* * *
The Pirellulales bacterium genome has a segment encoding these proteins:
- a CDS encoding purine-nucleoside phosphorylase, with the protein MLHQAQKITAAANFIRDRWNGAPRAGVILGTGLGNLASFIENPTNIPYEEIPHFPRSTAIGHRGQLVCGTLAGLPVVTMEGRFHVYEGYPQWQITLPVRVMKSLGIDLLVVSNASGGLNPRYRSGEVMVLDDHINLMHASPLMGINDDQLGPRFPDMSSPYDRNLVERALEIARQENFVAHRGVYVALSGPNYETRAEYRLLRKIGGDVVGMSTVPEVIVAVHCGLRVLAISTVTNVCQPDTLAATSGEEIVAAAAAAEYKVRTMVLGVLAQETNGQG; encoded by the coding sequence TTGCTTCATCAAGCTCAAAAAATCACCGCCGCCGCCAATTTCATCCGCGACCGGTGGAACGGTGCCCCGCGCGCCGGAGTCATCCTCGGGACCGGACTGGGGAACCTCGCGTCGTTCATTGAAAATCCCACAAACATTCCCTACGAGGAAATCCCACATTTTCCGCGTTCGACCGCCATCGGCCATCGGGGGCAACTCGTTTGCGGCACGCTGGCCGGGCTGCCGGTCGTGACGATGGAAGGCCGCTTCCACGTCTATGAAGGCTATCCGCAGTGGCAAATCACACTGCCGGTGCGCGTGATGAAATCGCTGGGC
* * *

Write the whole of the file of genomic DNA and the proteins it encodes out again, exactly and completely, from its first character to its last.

The Pirellulales bacterium genome has a segment encoding these proteins:
- a CDS encoding purine-nucleoside phosphorylase, with the protein MLHQAQKITAAANFIRDRWNGAPRAGVILGTGLGNLASFIENPTNIPYEEIPHFPRSTAIGHRGQLVCGTLAGLPVVTMEGRFHVYEGYPQWQITLPVRVMKSLGIDLLVVSNASGGLNPRYRSGEVMVLDDHINLMHASPLMGINDDQLGPRFPDMSSPYDRNLVERALEIARQENFVAHRGVYVALSGPNYETRAEYRLLRKIGGDVVGMSTVPEVIVAVHCGLRVLAISTVTNVCQPDTLAATSGEEIVAAAAAAEYKVRTMVLGVLAQETNGQG; encoded by the coding sequence TTGCTTCATCAAGCTCAAAAAATCACCGCCGCCGCCAATTTCATCCGCGACCGGTGGAACGGTGCCCCGCGCGCCGGAGTCATCCTCGGGACCGGACTGGGGAACCTCGCGTCGTTCATTGAAAATCCCACAAACATTCCCTACGAGGAAATCCCACATTTTCCGCGTTCGACCGCCATCGGCCATCGGGGGCAACTCGTTTGCGGCACGCTGGCCGGGCTGCCGGTCGTGACGATGGAAGGCCGCTTCCACGTCTATGAAGGCTATCCGCAGTGGCAAATCACACTGCCGGTGCGCGTGATGAAATCGCTGGGC